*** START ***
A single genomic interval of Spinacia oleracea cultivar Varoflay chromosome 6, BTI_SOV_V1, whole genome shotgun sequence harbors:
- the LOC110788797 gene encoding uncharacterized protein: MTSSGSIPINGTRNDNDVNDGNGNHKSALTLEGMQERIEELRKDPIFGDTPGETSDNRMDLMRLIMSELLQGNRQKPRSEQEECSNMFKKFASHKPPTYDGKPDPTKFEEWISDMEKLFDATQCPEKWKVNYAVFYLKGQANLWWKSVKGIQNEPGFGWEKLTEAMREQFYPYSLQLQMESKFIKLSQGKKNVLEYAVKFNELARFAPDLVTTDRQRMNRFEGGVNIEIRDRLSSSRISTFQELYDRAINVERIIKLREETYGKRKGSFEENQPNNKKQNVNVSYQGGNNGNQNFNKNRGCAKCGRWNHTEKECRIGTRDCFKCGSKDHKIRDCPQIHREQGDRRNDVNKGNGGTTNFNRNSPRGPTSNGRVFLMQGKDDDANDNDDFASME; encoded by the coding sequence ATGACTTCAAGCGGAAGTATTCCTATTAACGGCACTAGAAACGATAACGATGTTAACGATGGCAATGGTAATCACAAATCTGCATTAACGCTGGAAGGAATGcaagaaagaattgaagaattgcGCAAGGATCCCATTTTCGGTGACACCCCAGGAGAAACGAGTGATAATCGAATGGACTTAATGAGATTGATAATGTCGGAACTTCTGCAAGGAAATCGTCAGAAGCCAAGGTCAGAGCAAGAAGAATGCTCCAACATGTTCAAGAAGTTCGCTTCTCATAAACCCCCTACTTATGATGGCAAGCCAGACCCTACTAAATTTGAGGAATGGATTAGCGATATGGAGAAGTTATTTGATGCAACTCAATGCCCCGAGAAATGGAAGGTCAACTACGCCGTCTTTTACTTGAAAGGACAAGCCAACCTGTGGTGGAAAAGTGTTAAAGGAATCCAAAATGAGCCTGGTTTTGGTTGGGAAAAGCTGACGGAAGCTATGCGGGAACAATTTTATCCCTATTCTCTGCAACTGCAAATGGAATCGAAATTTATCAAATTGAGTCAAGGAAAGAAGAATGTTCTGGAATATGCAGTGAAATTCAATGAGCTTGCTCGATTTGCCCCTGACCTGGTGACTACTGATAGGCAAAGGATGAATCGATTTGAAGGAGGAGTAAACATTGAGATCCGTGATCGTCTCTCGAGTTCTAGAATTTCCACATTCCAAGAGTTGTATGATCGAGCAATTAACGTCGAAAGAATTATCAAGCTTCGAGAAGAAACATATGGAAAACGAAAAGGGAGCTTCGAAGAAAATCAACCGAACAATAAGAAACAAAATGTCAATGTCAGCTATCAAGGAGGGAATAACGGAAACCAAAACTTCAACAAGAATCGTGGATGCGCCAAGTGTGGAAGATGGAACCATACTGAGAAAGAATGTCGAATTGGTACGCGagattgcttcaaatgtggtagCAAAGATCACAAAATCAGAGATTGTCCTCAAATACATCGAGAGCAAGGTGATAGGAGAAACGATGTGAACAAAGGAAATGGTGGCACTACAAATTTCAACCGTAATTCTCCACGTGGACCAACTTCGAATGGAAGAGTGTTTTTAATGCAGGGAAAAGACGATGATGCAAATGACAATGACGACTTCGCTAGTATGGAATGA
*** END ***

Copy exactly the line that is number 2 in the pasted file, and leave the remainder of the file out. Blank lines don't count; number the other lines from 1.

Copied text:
- the LOC110788797 gene encoding uncharacterized protein: MTSSGSIPINGTRNDNDVNDGNGNHKSALTLEGMQERIEELRKDPIFGDTPGETSDNRMDLMRLIMSELLQGNRQKPRSEQEECSNMFKKFASHKPPTYDGKPDPTKFEEWISDMEKLFDATQCPEKWKVNYAVFYLKGQANLWWKSVKGIQNEPGFGWEKLTEAMREQFYPYSLQLQMESKFIKLSQGKKNVLEYAVKFNELARFAPDLVTTDRQRMNRFEGGVNIEIRDRLSSSRISTFQELYDRAINVERIIKLREETYGKRKGSFEENQPNNKKQNVNVSYQGGNNGNQNFNKNRGCAKCGRWNHTEKECRIGTRDCFKCGSKDHKIRDCPQIHREQGDRRNDVNKGNGGTTNFNRNSPRGPTSNGRVFLMQGKDDDANDNDDFASME; encoded by the coding sequence ATGACTTCAAGCGGAAGTATTCCTATTAACGGCACTAGAAACGATAACGATGTTAACGATGGCAATGGTAATCACAAATCTGCATTAACGCTGGAAGGAATGcaagaaagaattgaagaattgcGCAAGGATCCCATTTTCGGTGACACCCCAGGAGAAACGAGTGATAATCGAATGGACTTAATGAGATTGATAATGTCGGAACTTCTGCAAGGAAATCGTCAGAAGCCAAGGTCAGAGCAAGAAGAATGCTCCAACATGTTCAAGAAGTTCGCTTCTCATAAACCCCCTACTTATGATGGCAAGCCAGACCCTACTAAATTTGAGGAATGGATTAGCGATATGGAGAAGTTATTTGATGCAACTCAATGCCCCGAGAAATGGAAGGTCAACTACGCCGTCTTTTACTTGAAAGGACAAGCCAACCTGTGGTGGAAAAGTGTTAAAGGAATCCAAAATGAGCCTGGTTTTGGTTGGGAAAAGCTGACGGAAGCTATGCGGGAACAATTTTATCCCTATTCTCTGCAACTGCAAATGGAATCGAAATTTATCAAATTGAGTCAAGGAAAGAAGAATGTTCTGGAATATGCAGTGAAATTCAATGAGCTTGCTCGATTTGCCCCTGACCTGGTGACTACTGATAGGCAAAGGATGAATCGATTTGAAGGAGGAGTAAACATTGAGATCCGTGATCGTCTCTCGAGTTCTAGAATTTCCACATTCCAAGAGTTGTATGATCGAGCAATTAACGTCGAAAGAATTATCAAGCTTCGAGAAGAAACATATGGAAAACGAAAAGGGAGCTTCGAAGAAAATCAACCGAACAATAAGAAACAAAATGTCAATGTCAGCTATCAAGGAGGGAATAACGGAAACCAAAACTTCAACAAGAATCGTGGATGCGCCAAGTGTGGAAGATGGAACCATACTGAGAAAGAATGTCGAATTGGTACGCGagattgcttcaaatgtggtagCAAAGATCACAAAATCAGAGATTGTCCTCAAATACATCGAGAGCAAGGTGATAGGAGAAACGATGTGAACAAAGGAAATGGTGGCACTACAAATTTCAACCGTAATTCTCCACGTGGACCAACTTCGAATGGAAGAGTGTTTTTAATGCAGGGAAAAGACGATGATGCAAATGACAATGACGACTTCGCTAGTATGGAATGA